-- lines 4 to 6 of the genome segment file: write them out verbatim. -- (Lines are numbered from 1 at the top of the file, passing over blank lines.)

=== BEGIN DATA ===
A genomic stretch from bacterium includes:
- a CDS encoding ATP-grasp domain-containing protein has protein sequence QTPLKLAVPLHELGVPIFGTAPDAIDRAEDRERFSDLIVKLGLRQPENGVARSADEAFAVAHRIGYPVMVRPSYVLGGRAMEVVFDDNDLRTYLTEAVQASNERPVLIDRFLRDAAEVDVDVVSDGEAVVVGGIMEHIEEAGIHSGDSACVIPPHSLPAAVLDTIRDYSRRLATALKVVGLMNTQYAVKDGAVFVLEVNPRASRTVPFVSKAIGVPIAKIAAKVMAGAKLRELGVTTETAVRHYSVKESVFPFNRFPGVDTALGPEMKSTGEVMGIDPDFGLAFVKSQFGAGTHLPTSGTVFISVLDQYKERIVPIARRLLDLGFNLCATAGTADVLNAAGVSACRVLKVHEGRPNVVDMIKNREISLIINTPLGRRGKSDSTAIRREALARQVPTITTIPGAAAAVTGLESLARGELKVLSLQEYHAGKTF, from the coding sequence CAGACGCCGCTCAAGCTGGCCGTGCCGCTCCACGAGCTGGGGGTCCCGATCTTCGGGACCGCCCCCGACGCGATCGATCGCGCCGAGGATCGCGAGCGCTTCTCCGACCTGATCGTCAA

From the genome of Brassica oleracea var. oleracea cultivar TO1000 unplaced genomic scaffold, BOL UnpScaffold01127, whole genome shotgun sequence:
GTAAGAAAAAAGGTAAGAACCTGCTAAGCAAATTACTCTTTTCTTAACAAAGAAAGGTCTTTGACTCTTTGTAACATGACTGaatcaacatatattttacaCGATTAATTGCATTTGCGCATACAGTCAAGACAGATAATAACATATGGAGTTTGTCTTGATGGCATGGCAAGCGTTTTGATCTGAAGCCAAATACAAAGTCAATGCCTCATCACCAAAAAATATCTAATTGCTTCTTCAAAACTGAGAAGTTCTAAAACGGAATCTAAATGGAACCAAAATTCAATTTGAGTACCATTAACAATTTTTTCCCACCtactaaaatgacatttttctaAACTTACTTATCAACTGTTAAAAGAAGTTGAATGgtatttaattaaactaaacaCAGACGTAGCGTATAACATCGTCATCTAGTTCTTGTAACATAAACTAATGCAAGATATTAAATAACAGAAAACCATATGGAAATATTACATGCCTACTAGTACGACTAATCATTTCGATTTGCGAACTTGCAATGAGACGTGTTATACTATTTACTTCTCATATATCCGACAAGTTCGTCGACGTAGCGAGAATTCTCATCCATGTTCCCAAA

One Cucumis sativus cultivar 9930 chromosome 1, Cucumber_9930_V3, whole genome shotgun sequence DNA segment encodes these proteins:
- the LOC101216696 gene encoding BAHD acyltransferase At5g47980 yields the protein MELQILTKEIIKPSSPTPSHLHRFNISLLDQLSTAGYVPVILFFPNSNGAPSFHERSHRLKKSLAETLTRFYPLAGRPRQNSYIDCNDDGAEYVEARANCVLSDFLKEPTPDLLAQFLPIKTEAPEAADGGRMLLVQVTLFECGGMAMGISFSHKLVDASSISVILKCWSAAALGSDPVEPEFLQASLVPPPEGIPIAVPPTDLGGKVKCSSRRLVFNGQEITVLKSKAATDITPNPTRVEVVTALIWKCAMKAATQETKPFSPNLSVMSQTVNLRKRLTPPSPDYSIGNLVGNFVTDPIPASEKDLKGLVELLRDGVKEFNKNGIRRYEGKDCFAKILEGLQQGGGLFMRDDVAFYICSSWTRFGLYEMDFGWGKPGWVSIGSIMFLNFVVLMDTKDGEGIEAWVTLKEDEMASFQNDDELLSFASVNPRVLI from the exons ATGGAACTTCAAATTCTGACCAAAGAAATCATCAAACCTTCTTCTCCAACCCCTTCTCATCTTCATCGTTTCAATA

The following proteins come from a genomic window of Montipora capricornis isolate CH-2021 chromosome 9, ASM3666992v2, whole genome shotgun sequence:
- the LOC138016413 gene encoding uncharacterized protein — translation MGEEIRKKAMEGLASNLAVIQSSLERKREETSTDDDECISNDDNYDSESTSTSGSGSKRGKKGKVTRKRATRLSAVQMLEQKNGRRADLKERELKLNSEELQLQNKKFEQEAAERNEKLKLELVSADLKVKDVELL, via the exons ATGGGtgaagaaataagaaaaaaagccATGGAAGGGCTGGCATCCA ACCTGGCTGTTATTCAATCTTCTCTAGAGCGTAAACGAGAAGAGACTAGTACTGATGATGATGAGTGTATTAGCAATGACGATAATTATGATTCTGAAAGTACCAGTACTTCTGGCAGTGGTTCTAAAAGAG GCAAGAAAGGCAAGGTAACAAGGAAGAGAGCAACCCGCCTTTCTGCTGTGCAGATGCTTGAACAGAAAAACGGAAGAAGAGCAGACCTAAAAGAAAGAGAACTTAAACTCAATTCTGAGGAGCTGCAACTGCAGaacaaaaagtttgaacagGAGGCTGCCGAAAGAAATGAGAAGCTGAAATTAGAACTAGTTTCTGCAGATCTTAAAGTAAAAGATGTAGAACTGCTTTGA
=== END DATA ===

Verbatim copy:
GTAAGAAAAAAGGTAAGAACCTGCTAAGCAAATTACTCTTTTCTTAACAAAGAAAGGTCTTTGACTCTTTGTAACATGACTGaatcaacatatattttacaCGATTAATTGCATTTGCGCATACAGTCAAGACAGATAATAACATATGGAGTTTGTCTTGATGGCATGGCAAGCGTTTTGATCTGAAGCCAAATACAAAGTCAATGCCTCATCACCAAAAAATATCTAATTGCTTCTTCAAAACTGAGAAGTTCTAAAACGGAATCTAAATGGAACCAAAATTCAATTTGAGTACCATTAACAATTTTTTCCCACCtactaaaatgacatttttctaAACTTACTTATCAACTGTTAAAAGAAGTTGAATGgtatttaattaaactaaacaCAGACGTAGCGTATAACATCGTCATCTAGTTCTTGTAACATAAACTAATGCAAGATATTAAATAACAGAAAACCATATGGAAATATTACATGCCTACTAGTACGACTAATCATTTCGATTTGCGAACTTGCAATGAGACGTGTTATACTATTTACTTCTCATATATCCGACAAGTTCGTCGACGTAGCGAGAATTCTCATCCATGTTCCCAAA

One Cucumis sativus cultivar 9930 chromosome 1, Cucumber_9930_V3, whole genome shotgun sequence DNA segment encodes these proteins:
- the LOC101216696 gene encoding BAHD acyltransferase At5g47980 yields the protein MELQILTKEIIKPSSPTPSHLHRFNISLLDQLSTAGYVPVILFFPNSNGAPSFHERSHRLKKSLAETLTRFYPLAGRPRQNSYIDCNDDGAEYVEARANCVLSDFLKEPTPDLLAQFLPIKTEAPEAADGGRMLLVQVTLFECGGMAMGISFSHKLVDASSISVILKCWSAAALGSDPVEPEFLQASLVPPPEGIPIAVPPTDLGGKVKCSSRRLVFNGQEITVLKSKAATDITPNPTRVEVVTALIWKCAMKAATQETKPFSPNLSVMSQTVNLRKRLTPPSPDYSIGNLVGNFVTDPIPASEKDLKGLVELLRDGVKEFNKNGIRRYEGKDCFAKILEGLQQGGGLFMRDDVAFYICSSWTRFGLYEMDFGWGKPGWVSIGSIMFLNFVVLMDTKDGEGIEAWVTLKEDEMASFQNDDELLSFASVNPRVLI from the exons ATGGAACTTCAAATTCTGACCAAAGAAATCATCAAACCTTCTTCTCCAACCCCTTCTCATCTTCATCGTTTCAATA